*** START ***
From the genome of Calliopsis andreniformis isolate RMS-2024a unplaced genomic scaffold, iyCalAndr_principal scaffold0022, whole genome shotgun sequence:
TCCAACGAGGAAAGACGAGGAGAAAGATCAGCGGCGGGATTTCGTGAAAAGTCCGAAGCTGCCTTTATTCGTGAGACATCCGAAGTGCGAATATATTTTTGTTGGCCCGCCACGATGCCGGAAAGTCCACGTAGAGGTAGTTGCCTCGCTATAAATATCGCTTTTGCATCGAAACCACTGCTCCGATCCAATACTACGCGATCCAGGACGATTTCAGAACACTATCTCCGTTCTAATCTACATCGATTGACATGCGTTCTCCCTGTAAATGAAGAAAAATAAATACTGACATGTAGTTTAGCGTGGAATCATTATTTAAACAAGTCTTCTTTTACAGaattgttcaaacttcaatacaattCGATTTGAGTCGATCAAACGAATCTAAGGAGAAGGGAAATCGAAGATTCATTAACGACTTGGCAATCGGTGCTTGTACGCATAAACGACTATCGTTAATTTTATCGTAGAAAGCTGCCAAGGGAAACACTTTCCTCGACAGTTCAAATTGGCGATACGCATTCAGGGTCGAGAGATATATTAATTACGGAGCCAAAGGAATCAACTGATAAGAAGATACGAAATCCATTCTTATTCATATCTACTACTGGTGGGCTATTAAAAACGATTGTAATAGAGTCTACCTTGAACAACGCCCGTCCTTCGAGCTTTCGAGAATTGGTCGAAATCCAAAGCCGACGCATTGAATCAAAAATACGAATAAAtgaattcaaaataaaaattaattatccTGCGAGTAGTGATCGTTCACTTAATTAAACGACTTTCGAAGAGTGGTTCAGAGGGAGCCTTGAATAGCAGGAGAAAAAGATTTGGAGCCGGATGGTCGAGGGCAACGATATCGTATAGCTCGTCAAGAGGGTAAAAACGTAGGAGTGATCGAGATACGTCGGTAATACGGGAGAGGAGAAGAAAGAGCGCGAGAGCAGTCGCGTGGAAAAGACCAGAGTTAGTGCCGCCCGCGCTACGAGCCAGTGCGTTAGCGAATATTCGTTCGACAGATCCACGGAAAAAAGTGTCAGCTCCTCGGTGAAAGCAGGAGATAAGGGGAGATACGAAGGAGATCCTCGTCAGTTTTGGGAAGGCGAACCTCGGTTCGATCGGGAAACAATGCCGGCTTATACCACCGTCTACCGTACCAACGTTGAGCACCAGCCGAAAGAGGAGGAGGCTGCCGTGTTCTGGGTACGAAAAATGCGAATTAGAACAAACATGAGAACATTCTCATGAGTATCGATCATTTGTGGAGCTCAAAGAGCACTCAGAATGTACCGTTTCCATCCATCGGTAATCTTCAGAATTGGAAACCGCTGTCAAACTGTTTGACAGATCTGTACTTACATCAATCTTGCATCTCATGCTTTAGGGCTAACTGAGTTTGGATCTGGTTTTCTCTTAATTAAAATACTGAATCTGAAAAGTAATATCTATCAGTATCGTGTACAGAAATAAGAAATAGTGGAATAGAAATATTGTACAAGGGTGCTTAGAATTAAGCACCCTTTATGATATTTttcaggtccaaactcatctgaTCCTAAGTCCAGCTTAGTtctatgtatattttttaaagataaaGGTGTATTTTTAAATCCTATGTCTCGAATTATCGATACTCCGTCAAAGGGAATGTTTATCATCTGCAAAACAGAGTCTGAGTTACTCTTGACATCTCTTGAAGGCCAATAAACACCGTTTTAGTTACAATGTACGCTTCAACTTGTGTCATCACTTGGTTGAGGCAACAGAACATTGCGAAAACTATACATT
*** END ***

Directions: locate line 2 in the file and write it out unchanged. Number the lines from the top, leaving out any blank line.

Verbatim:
TCCAACGAGGAAAGACGAGGAGAAAGATCAGCGGCGGGATTTCGTGAAAAGTCCGAAGCTGCCTTTATTCGTGAGACATCCGAAGTGCGAATATATTTTTGTTGGCCCGCCACGATGCCGGAAAGTCCACGTAGAGGTAGTTGCCTCGCTATAAATATCGCTTTTGCATCGAAACCACTGCTCCGATCCAATACTACGCGATCCAGGACGATTTCAGAACACTATCTCCGTTCTAATCTACATCGATTGACATGCGTTCTCCCTGTAAATGAAGAAAAATAAATACTGACATGTAGTTTAGCGTGGAATCATTATTTAAACAAGTCTTCTTTTACAGaattgttcaaacttcaatacaattCGATTTGAGTCGATCAAACGAATCTAAGGAGAAGGGAAATCGAAGATTCATTAACGACTTGGCAATCGGTGCTTGTACGCATAAACGACTATCGTTAATTTTATCGTAGAAAGCTGCCAAGGGAAACACTTTCCTCGACAGTTCAAATTGGCGATACGCATTCAGGGTCGAGAGATATATTAATTACGGAGCCAAAGGAATCAACTGATAAGAAGATACGAAATCCATTCTTATTCATATCTACTACTGGTGGGCTATTAAAAACGATTGTAATAGAGTCTACCTTGAACAACGCCCGTCCTTCGAGCTTTCGAGAATTGGTCGAAATCCAAAGCCGACGCATTGAATCAAAAATACGAATAAAtgaattcaaaataaaaattaattatccTGCGAGTAGTGATCGTTCACTTAATTAAACGACTTTCGAAGAGTGGTTCAGAGGGAGCCTTGAATAGCAGGAGAAAAAGATTTGGAGCCGGATGGTCGAGGGCAACGATATCGTATAGCTCGTCAAGAGGGTAAAAACGTAGGAGTGATCGAGATACGTCGGTAATACGGGAGAGGAGAAGAAAGAGCGCGAGAGCAGTCGCGTGGAAAAGACCAGAGTTAGTGCCGCCCGCGCTACGAGCCAGTGCGTTAGCGAATATTCGTTCGACAGATCCACGGAAAAAAGTGTCAGCTCCTCGGTGAAAGCAGGAGATAAGGGGAGATACGAAGGAGATCCTCGTCAGTTTTGGGAAGGCGAACCTCGGTTCGATCGGGAAACAATGCCGGCTTATACCACCGTCTACCGTACCAACGTTGAGCACCAGCCGAAAGAGGAGGAGGCTGCCGTGTTCTGGGTACGAAAAATGCGAATTAGAACAAACATGAGAACATTCTCATGAGTATCGATCATTTGTGGAGCTCAAAGAGCACTCAGAATGTACCGTTTCCATCCATCGGTAATCTTCAGAATTGGAAACCGCTGTCAAACTGTTTGACAGATCTGTACTTACATCAATCTTGCATCTCATGCTTTAGGGCTAACTGAGTTTGGATCTGGTTTTCTCTTAATTAAAATACTGAATCTGAAAAGTAATATCTATCAGTATCGTGTACAGAAATAAGAAATAGTGGAATAGAAATATTGTACAAGGGTGCTTAGAATTAAGCACCCTTTATGATATTTttcaggtccaaactcatctgaTCCTAAGTCCAGCTTAGTtctatgtatattttttaaagataaaGGTGTATTTTTAAATCCTATGTCTCGAATTATCGATACTCCGTCAAAGGGAATGTTTATCATCTGCAAAACAGAGTCTGAGTTACTCTTGACATCTCTTGAAGGCCAATAAACACCGTTTTAGTTACAATGTACGCTTCAACTTGTGTCATCACTTGGTTGAGGCAACAGAACATTGCGAAAACTATACATT